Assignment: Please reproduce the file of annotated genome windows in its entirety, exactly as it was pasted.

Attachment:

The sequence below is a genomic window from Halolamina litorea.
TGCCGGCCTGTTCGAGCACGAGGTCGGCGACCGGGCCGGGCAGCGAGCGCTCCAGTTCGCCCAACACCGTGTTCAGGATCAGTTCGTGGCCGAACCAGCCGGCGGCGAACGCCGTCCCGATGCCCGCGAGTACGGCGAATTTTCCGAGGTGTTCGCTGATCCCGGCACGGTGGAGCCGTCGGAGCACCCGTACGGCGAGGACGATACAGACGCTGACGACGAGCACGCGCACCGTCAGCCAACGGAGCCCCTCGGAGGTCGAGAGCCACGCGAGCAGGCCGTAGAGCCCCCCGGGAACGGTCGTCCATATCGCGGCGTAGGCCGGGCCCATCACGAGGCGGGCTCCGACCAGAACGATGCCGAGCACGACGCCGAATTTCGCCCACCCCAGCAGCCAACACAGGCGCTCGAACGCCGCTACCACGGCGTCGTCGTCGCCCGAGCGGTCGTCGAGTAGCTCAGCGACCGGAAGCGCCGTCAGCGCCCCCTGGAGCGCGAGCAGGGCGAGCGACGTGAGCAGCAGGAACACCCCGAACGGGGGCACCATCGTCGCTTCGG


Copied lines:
The sequence below is a genomic window from Halolamina litorea.
TGCCGGCCTGTTCGAGCACGAGGTCGGCGACCGGGCCGGGCAGCGAGCGCTCCAGTTCGCCCAACACCGTGTTCAGGATCAGTTCGTGGCCGAACCAGCCGGCGGCGAACGCCGTCCCGATGCCCGCGAGTACGGCGAATTTTCCGAGGTGTTCGCTGATCCCGGCACGGTGGAGCCGTCGGAGCACCCGTACGGCGAGGACGATACAGACGCTGACGACGAGCACGCGCACCGTCAGCCAACGGAGCCCCTCGGAGGTCGAGAGCCACGCGAGCAGGCCGTAGAGCCCCCCGGGAACGGTCGTCCATATCGCGGCGTAGGCCGGGCCCATCACGAGGCGGGCTCCGACCAGAACGATGCCGAGCACGACGCCGAATTTCGCCCACCCCAGCAGCCAACACAGGCGCTCGAACGCCGCTACCACGGCGTCGTCGTCGCCCGAGCGGTCGTCGAGTAGCTCAGCGACCGGAAGCGCCGTCAGCGCCCCCTGGAGCGCGAGCAGGGCGAGCGACGTGAGCAGCAGGAACACCCCGAACGGGGGCACCATCGTCGCTTCGG